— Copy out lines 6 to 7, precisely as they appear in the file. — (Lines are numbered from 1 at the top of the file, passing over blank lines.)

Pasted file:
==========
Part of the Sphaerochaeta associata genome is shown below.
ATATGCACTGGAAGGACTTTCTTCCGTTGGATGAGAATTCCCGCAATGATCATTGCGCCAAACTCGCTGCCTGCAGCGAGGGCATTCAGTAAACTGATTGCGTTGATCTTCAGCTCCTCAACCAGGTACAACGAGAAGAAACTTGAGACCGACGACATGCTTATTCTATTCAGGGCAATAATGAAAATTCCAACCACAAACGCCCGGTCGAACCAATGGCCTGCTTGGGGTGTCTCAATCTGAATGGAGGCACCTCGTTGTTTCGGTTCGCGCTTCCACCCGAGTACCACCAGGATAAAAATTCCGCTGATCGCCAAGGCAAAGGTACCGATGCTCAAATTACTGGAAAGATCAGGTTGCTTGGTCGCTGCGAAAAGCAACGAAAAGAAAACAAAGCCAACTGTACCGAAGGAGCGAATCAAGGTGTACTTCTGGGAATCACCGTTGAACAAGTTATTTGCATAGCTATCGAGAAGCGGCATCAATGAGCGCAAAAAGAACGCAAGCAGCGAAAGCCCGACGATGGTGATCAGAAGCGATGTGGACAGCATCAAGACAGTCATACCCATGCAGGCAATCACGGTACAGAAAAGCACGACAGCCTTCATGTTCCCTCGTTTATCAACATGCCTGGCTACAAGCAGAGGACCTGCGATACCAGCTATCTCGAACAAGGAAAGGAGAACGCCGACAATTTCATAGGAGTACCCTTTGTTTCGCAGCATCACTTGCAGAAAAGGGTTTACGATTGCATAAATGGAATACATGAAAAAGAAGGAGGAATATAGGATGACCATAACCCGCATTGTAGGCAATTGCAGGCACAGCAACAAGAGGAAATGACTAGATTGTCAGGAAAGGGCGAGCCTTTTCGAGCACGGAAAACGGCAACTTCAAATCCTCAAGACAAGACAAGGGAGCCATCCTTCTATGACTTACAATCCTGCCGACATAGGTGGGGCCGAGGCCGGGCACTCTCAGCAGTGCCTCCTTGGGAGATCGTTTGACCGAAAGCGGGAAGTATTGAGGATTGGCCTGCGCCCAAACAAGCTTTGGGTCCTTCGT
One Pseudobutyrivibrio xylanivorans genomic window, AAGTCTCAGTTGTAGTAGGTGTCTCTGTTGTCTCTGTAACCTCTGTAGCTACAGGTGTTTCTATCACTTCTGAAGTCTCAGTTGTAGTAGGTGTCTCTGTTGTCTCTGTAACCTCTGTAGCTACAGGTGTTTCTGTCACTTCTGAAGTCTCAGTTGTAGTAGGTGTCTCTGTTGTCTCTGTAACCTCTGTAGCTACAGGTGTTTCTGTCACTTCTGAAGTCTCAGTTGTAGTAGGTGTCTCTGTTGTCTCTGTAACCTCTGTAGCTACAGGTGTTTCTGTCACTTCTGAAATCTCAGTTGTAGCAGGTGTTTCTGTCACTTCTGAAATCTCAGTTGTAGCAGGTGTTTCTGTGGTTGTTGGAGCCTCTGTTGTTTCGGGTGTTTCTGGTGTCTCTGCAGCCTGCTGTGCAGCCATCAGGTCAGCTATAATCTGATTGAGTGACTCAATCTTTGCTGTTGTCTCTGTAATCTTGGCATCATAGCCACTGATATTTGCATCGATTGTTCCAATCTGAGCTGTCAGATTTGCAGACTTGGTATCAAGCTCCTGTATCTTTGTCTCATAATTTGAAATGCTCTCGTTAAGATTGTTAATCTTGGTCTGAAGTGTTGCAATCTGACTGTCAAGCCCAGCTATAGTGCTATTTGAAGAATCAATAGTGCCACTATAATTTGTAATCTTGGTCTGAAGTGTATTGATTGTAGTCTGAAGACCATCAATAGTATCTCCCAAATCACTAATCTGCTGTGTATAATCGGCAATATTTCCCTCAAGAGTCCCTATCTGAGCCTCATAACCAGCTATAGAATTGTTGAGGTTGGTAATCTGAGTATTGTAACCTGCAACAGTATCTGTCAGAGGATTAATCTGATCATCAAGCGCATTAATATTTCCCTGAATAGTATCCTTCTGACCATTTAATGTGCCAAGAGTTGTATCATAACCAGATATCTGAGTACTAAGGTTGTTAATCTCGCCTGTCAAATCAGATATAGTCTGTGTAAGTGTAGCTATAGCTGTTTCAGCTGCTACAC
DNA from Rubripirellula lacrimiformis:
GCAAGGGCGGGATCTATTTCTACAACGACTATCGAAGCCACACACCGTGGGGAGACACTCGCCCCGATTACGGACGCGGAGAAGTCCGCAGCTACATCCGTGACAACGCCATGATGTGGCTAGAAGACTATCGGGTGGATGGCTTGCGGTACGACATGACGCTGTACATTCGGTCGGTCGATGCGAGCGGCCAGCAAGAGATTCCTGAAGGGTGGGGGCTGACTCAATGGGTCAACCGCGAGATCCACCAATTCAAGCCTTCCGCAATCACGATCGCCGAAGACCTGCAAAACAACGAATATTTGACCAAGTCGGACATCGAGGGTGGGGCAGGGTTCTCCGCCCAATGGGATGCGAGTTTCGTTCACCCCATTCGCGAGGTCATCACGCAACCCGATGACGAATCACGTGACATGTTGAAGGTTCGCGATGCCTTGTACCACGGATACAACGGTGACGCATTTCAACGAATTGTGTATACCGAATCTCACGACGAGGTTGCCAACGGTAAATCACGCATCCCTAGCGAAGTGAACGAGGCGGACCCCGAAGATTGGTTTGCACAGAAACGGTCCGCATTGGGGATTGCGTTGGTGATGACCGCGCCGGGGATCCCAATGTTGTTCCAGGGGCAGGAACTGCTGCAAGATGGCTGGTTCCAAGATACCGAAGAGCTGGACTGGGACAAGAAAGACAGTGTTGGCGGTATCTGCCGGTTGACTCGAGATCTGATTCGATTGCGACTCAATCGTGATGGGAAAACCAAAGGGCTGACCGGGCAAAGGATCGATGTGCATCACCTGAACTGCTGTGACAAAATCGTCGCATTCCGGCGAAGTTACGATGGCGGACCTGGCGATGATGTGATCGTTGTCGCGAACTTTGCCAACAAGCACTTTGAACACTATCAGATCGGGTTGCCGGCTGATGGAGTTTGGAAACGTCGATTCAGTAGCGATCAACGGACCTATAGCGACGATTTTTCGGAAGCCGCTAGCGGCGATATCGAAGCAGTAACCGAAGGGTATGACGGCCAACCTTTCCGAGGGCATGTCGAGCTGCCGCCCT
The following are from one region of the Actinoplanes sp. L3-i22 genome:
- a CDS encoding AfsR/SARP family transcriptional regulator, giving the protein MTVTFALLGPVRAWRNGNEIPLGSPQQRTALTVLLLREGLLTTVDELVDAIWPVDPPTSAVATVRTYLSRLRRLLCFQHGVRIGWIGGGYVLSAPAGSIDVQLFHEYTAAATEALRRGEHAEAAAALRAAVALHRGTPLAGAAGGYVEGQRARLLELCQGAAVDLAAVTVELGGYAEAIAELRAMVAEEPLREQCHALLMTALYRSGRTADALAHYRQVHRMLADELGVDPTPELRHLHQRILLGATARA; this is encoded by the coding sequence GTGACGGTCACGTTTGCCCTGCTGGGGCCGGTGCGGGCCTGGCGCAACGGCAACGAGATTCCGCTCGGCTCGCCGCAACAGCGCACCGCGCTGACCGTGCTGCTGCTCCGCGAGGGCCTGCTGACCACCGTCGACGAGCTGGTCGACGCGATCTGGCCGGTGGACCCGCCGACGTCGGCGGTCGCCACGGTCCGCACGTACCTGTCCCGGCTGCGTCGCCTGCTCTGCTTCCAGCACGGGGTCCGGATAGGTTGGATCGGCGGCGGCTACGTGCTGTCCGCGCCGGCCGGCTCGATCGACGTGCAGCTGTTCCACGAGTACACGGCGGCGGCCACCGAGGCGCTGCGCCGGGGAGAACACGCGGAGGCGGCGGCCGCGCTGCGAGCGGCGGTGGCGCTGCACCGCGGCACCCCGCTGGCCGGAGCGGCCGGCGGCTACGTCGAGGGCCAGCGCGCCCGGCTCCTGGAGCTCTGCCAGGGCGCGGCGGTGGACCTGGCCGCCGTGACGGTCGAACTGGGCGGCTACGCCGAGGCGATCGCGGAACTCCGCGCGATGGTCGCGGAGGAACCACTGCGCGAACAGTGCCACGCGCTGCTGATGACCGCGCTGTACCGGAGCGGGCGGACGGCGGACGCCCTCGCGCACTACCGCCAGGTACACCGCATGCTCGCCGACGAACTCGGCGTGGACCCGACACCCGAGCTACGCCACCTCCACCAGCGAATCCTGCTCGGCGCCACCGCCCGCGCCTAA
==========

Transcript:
The following are from one region of the Actinoplanes sp. L3-i22 genome:
- a CDS encoding AfsR/SARP family transcriptional regulator, giving the protein MTVTFALLGPVRAWRNGNEIPLGSPQQRTALTVLLLREGLLTTVDELVDAIWPVDPPTSAVATVRTYLSRLRRLLCFQHGVRIGWIGGGYVLSAPAGSIDVQLFHEYTAAATEALRRGEHAEAAAALRAAVALHRGTPLAGAAGGYVEGQRARLLELCQGAAVDLAAVTVELGGYAEAIAELRAMVAEEPLREQCHALLMTALYRSGRTADALAHYRQVHRMLADELGVDPTPELRHLHQRILLGATARA; this is encoded by the coding sequence GTGACGGTCACGTTTGCCCTGCTGGGGCCGGTGCGGGCCTGGCGCAACGGCAACGAGATTCCGCTCGGCTCGCCGCAACAGCGCACCGCGCTGACCGTGCTGCTGCTCCGCGAGGGCCTGCTGACCACCGTCGACGAGCTGGTCGACGCGATCTGGCCGGTGGACCCGCCGACGTCGGCGGTCGCCACGGTCCGCACGTACCTGTCCCGGCTGCGTCGCCTGCTCTGCTTCCAGCACGGGGTCCGGATAGGTTGGATCGGCGGCGGCTACGTGCTGTCCGCGCCGGCCGGCTCGATCGACGTGCAGCTGTTCCACGAGTACACGGCGGCGGCCACCGAGGCGCTGCGCCGGGGAGAACACGCGGAGGCGGCGGCCGCGCTGCGAGCGGCGGTGGCGCTGCACCGCGGCACCCCGCTGGCCGGAGCGGCCGGCGGCTACGTCGAGGGCCAGCGCGCCCGGCTCCTGGAGCTCTGCCAGGGCGCGGCGGTGGACCTGGCCGCCGTGACGGTCGAACTGGGCGGCTACGCCGAGGCGATCGCGGAACTCCGCGCGATGGTCGCGGAGGAACCACTGCGCGAACAGTGCCACGCGCTGCTGATGACCGCGCTGTACCGGAGCGGGCGGACGGCGGACGCCCTCGCGCACTACCGCCAGGTACACCGCATGCTCGCCGACGAACTCGGCGTGGACCCGACACCCGAGCTACGCCACCTCCACCAGCGAATCCTGCTCGGCGCCACCGCCCGCGCCTAA